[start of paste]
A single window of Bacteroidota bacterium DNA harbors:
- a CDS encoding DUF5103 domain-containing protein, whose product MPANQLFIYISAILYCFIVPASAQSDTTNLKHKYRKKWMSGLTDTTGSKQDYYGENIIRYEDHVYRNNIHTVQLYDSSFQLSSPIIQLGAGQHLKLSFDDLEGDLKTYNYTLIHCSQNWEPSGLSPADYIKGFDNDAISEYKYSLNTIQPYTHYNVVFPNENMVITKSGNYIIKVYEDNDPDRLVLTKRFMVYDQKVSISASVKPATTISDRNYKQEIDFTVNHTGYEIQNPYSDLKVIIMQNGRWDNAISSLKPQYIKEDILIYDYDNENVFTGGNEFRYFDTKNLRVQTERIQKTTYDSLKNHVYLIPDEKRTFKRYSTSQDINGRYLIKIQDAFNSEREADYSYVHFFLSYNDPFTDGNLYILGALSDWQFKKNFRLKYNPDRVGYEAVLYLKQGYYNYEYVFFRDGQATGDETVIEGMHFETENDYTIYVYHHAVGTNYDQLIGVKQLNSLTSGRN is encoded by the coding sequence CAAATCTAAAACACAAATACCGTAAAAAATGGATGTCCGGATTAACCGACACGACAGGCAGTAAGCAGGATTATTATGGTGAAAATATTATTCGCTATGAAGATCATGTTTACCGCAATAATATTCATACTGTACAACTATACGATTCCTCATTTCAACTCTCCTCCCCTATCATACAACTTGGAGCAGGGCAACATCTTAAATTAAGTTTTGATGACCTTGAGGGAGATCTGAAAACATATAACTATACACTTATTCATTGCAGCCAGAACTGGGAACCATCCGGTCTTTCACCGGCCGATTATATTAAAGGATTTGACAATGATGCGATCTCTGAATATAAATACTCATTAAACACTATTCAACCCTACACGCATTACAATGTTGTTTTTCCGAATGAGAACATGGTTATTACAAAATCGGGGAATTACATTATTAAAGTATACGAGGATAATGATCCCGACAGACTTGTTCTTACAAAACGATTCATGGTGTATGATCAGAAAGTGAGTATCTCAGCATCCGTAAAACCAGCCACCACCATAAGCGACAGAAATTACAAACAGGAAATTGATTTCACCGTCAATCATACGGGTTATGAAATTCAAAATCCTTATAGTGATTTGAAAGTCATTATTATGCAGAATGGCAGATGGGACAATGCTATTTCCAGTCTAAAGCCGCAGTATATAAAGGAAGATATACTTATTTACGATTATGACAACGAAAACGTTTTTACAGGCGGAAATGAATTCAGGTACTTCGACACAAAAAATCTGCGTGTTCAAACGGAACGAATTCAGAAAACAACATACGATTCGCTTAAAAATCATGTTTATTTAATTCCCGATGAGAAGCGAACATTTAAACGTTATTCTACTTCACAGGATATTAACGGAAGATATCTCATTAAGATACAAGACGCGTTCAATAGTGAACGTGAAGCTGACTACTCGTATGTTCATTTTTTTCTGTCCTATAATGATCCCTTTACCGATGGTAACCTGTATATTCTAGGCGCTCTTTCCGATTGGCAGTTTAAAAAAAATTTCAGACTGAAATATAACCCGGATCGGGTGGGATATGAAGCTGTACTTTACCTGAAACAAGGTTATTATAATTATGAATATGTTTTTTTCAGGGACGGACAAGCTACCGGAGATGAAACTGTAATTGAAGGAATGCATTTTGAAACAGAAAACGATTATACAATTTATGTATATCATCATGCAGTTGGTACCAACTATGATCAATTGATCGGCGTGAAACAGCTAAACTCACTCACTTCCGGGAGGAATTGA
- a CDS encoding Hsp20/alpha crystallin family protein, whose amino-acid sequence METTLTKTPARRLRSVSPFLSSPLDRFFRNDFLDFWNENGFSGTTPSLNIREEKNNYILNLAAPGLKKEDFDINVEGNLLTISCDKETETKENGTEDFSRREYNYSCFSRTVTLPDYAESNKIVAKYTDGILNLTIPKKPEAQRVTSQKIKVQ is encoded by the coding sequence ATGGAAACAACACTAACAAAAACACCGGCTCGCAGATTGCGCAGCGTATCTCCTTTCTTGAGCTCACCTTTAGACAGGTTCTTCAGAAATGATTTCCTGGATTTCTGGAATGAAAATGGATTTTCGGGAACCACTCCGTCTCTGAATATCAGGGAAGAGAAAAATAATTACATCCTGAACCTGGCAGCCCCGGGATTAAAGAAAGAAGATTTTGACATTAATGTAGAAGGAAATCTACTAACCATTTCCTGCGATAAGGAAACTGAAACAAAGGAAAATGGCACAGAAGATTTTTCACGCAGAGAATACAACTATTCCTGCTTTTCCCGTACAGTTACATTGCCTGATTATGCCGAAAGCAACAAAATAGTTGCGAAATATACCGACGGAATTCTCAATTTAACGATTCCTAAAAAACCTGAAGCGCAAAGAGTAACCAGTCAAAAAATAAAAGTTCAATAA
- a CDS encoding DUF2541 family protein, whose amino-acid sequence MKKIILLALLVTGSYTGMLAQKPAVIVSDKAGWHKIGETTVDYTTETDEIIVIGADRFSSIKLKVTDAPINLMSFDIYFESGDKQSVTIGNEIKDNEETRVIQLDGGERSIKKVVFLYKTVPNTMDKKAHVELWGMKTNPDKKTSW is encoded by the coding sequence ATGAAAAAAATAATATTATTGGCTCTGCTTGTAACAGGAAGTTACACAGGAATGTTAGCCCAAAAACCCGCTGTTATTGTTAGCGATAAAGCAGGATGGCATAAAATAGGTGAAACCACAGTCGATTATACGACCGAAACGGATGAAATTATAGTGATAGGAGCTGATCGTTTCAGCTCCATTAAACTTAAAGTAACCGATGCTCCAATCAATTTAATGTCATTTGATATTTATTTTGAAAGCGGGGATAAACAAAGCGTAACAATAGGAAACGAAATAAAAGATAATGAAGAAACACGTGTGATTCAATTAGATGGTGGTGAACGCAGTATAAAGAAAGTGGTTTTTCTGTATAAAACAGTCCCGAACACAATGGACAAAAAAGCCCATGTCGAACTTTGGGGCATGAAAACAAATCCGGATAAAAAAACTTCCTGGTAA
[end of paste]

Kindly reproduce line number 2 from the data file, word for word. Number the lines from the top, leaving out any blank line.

- a CDS encoding DUF5103 domain-containing protein, whose product MPANQLFIYISAILYCFIVPASAQSDTTNLKHKYRKKWMSGLTDTTGSKQDYYGENIIRYEDHVYRNNIHTVQLYDSSFQLSSPIIQLGAGQHLKLSFDDLEGDLKTYNYTLIHCSQNWEPSGLSPADYIKGFDNDAISEYKYSLNTIQPYTHYNVVFPNENMVITKSGNYIIKVYEDNDPDRLVLTKRFMVYDQKVSISASVKPATTISDRNYKQEIDFTVNHTGYEIQNPYSDLKVIIMQNGRWDNAISSLKPQYIKEDILIYDYDNENVFTGGNEFRYFDTKNLRVQTERIQKTTYDSLKNHVYLIPDEKRTFKRYSTSQDINGRYLIKIQDAFNSEREADYSYVHFFLSYNDPFTDGNLYILGALSDWQFKKNFRLKYNPDRVGYEAVLYLKQGYYNYEYVFFRDGQATGDETVIEGMHFETENDYTIYVYHHAVGTNYDQLIGVKQLNSLTSGRN is encoded by the coding sequence CAAATCTAAAACACAAATACCGTAAAAAATGGATGTCCGGATTAACCGACACGACAGGCAGTAAGCAGGATTATTATGGTGAAAATATTATTCGCTATGAAGATCATGTTTACCGCAATAATATTCATACTGTACAACTATACGATTCCTCATTTCAACTCTCCTCCCCTATCATACAACTTGGAGCAGGGCAACATCTTAAATTAAGTTTTGATGACCTTGAGGGAGATCTGAAAACATATAACTATACACTTATTCATTGCAGCCAGAACTGGGAACCATCCGGTCTTTCACCGGCCGATTATATTAAAGGATTTGACAATGATGCGATCTCTGAATATAAATACTCATTAAACACTATTCAACCCTACACGCATTACAATGTTGTTTTTCCGAATGAGAACATGGTTATTACAAAATCGGGGAATTACATTATTAAAGTATACGAGGATAATGATCCCGACAGACTTGTTCTTACAAAACGATTCATGGTGTATGATCAGAAAGTGAGTATCTCAGCATCCGTAAAACCAGCCACCACCATAAGCGACAGAAATTACAAACAGGAAATTGATTTCACCGTCAATCATACGGGTTATGAAATTCAAAATCCTTATAGTGATTTGAAAGTCATTATTATGCAGAATGGCAGATGGGACAATGCTATTTCCAGTCTAAAGCCGCAGTATATAAAGGAAGATATACTTATTTACGATTATGACAACGAAAACGTTTTTACAGGCGGAAATGAATTCAGGTACTTCGACACAAAAAATCTGCGTGTTCAAACGGAACGAATTCAGAAAACAACATACGATTCGCTTAAAAATCATGTTTATTTAATTCCCGATGAGAAGCGAACATTTAAACGTTATTCTACTTCACAGGATATTAACGGAAGATATCTCATTAAGATACAAGACGCGTTCAATAGTGAACGTGAAGCTGACTACTCGTATGTTCATTTTTTTCTGTCCTATAATGATCCCTTTACCGATGGTAACCTGTATATTCTAGGCGCTCTTTCCGATTGGCAGTTTAAAAAAAATTTCAGACTGAAATATAACCCGGATCGGGTGGGATATGAAGCTGTACTTTACCTGAAACAAGGTTATTATAATTATGAATATGTTTTTTTCAGGGACGGACAAGCTACCGGAGATGAAACTGTAATTGAAGGAATGCATTTTGAAACAGAAAACGATTATACAATTTATGTATATCATCATGCAGTTGGTACCAACTATGATCAATTGATCGGCGTGAAACAGCTAAACTCACTCACTTCCGGGAGGAATTGA